New research suggests that a treatment called the mindfulness-based stress reduction (MBSR) may be a successful treatment to lowering fasting glucose in overweight and obese women as well as improve their quality of life. The MBSR program, developed by Jon Kabat-Zinn, PhD at the University of Massachusetts Medical School is a secular mindfulness meditation program focused on reducing perceived stress. MBSR involves the practice of paying close attention to one’s thoughts, feelings, and bodily sensations. It is important to do these mindfulness exercises such as breathing awareness in the present moment and in a nonjudgmental and nonreactive mannerism. MBSR has shown to reduce stress and improve the quality of life, and it may also be beneficial in improving the health of overweight and obese women.
Dr. Raja-Khan and colleagues carried out a pilot randomized controlled trial of 86 overweight or obese women similar in age and BMI. The subjects received 8 weeks of MBSR or health education control and completed fasting blood work and questionnaires at 8 weeks and again at 16 weeks. The MBSR group had higher mindfulness scores and lower perceived stressed scores when compares to the health education control group. Both groups experienced improvements in sleep, depression, anxiety, and overall psychological distress. However, fasting glucose drastically dropped and quality of life significantly improves in only the MBSR group.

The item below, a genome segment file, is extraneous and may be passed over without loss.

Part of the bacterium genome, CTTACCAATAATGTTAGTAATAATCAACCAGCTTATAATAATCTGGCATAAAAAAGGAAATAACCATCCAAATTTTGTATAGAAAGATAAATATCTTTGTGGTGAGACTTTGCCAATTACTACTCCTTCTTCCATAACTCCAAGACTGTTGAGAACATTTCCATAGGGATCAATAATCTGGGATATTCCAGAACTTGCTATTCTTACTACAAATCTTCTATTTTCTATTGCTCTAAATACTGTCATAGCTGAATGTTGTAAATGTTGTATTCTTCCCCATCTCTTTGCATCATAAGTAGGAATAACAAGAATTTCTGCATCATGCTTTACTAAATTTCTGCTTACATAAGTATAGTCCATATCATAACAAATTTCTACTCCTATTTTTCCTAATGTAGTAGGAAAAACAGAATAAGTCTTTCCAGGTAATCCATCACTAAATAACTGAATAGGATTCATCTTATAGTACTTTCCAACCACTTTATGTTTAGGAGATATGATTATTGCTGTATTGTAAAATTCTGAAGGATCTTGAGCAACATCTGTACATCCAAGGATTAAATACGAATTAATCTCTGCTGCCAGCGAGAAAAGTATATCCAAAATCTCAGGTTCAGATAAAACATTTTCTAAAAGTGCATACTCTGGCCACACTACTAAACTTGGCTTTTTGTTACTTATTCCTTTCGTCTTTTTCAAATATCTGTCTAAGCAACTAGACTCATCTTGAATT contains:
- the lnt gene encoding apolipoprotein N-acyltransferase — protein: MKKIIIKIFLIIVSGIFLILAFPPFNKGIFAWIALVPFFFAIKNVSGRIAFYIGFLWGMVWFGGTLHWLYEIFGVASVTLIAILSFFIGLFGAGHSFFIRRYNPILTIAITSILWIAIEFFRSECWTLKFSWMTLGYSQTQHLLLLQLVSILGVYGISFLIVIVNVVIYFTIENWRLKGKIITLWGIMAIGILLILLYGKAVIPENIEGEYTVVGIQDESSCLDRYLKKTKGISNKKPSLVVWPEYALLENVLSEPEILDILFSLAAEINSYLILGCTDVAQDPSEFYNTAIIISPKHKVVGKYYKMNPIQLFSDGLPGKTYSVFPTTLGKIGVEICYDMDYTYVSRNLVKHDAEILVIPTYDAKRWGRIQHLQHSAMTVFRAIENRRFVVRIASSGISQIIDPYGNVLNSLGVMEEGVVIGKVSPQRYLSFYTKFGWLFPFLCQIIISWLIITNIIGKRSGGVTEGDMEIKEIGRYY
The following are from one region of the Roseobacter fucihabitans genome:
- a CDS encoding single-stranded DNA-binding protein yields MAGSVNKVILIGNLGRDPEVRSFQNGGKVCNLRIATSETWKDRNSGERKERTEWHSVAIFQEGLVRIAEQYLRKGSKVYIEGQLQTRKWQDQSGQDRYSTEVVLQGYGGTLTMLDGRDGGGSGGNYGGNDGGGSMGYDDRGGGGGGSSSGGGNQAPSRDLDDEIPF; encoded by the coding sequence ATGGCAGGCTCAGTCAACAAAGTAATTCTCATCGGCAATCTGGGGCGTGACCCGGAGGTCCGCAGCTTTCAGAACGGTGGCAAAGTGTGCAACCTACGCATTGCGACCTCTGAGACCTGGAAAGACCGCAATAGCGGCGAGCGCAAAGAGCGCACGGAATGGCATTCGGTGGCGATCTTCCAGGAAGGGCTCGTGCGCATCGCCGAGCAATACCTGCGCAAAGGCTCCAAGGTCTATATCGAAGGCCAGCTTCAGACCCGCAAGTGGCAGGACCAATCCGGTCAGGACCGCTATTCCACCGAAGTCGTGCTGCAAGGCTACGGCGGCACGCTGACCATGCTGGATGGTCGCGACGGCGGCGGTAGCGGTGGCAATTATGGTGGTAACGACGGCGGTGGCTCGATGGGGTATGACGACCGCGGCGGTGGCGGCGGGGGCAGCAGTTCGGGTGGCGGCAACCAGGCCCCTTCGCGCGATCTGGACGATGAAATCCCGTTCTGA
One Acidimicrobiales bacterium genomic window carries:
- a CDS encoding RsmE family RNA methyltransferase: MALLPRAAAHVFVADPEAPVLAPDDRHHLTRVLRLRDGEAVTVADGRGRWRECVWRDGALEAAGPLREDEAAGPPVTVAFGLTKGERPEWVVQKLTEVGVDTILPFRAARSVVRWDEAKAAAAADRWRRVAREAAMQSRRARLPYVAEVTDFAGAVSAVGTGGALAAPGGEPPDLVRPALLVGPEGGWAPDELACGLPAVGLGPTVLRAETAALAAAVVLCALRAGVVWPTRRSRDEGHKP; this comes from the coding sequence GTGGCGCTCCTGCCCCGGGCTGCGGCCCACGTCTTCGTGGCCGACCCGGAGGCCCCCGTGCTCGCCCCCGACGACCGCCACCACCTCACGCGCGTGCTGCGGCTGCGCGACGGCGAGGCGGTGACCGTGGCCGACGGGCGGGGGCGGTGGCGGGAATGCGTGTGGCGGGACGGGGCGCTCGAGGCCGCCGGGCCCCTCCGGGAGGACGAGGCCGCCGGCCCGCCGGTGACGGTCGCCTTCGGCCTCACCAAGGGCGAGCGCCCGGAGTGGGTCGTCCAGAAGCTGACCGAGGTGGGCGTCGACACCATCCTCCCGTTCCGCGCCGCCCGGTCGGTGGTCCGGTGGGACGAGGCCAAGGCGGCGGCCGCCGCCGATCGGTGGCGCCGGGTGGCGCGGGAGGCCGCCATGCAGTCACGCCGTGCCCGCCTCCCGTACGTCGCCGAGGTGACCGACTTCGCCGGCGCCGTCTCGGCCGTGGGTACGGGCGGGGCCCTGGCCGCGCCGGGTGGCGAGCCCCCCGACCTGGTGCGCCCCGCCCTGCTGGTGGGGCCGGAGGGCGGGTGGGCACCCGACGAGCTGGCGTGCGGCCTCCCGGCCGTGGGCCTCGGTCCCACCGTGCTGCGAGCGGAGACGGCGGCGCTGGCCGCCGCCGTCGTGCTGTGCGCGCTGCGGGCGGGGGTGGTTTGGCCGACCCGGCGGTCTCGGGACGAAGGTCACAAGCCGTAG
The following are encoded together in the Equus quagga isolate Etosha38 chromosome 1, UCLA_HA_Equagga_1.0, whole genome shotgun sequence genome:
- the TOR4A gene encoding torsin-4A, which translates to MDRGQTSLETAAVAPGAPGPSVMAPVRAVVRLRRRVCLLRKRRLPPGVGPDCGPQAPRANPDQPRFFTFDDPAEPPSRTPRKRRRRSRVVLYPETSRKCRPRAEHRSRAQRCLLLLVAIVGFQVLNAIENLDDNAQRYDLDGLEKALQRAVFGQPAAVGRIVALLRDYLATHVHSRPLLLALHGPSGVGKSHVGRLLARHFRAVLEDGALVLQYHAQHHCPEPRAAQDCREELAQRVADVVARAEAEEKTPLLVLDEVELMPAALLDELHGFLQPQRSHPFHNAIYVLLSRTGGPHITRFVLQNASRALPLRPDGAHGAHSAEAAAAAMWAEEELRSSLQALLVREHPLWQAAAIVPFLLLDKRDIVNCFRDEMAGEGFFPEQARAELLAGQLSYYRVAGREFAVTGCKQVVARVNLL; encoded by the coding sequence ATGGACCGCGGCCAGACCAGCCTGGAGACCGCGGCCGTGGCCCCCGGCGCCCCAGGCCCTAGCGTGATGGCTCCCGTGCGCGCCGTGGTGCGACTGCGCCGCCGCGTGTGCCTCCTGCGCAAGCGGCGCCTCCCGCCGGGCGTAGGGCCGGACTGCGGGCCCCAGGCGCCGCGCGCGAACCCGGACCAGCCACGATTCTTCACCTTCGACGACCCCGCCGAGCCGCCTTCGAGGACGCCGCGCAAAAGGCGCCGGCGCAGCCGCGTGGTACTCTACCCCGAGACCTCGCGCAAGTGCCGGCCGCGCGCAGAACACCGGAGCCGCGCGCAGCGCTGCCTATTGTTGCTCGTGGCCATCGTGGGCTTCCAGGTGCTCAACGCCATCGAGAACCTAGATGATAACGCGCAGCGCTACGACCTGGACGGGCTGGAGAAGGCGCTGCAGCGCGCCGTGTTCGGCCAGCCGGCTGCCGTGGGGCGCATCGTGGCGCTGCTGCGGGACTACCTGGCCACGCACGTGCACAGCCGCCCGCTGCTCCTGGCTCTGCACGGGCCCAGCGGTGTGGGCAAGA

Dr. Raja Khan further states that this study is very relevant to the general public given the current increasing epidemic of obesity and diabetes. This study conducted by she and her colleagues exhibits that stress management and mindfulness-based interventions such as the MBSR program may benefit the lives of overweight or obese women as they dramatically reduce fasting glucose and improve quality of life. The research supports the method of integrating mindfulness-based intervention programs with conventional medical approaches to prevent and treat obesity and diabetes.
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